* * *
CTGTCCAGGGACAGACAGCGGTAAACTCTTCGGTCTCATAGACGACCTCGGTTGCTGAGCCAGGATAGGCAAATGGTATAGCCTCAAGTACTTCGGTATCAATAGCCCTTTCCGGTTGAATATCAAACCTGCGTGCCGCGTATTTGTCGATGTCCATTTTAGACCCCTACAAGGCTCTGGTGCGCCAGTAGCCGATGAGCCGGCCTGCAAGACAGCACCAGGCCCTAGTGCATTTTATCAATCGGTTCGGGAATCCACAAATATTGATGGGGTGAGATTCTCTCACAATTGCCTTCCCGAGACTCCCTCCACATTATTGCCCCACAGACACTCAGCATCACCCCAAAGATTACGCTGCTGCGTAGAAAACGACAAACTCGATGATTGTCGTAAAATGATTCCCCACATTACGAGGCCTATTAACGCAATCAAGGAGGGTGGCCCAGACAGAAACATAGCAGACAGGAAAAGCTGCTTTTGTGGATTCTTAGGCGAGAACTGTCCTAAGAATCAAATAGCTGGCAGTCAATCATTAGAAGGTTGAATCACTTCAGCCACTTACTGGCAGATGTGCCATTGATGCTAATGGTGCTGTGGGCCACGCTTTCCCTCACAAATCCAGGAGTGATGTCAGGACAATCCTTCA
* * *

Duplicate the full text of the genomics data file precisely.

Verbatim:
CTGTCCAGGGACAGACAGCGGTAAACTCTTCGGTCTCATAGACGACCTCGGTTGCTGAGCCAGGATAGGCAAATGGTATAGCCTCAAGTACTTCGGTATCAATAGCCCTTTCCGGTTGAATATCAAACCTGCGTGCCGCGTATTTGTCGATGTCCATTTTAGACCCCTACAAGGCTCTGGTGCGCCAGTAGCCGATGAGCCGGCCTGCAAGACAGCACCAGGCCCTAGTGCATTTTATCAATCGGTTCGGGAATCCACAAATATTGATGGGGTGAGATTCTCTCACAATTGCCTTCCCGAGACTCCCTCCACATTATTGCCCCACAGACACTCAGCATCACCCCAAAGATTACGCTGCTGCGTAGAAAACGACAAACTCGATGATTGTCGTAAAATGATTCCCCACATTACGAGGCCTATTAACGCAATCAAGGAGGGTGGCCCAGACAGAAACATAGCAGACAGGAAAAGCTGCTTTTGTGGATTCTTAGGCGAGAACTGTCCTAAGAATCAAATAGCTGGCAGTCAATCATTAGAAGGTTGAATCACTTCAGCCACTTACTGGCAGATGTGCCATTGATGCTAATGGTGCTGTGGGCCACGCTTTCCCTCACAAATCCAGGAGTGATGTCAGGACAATCCTTCA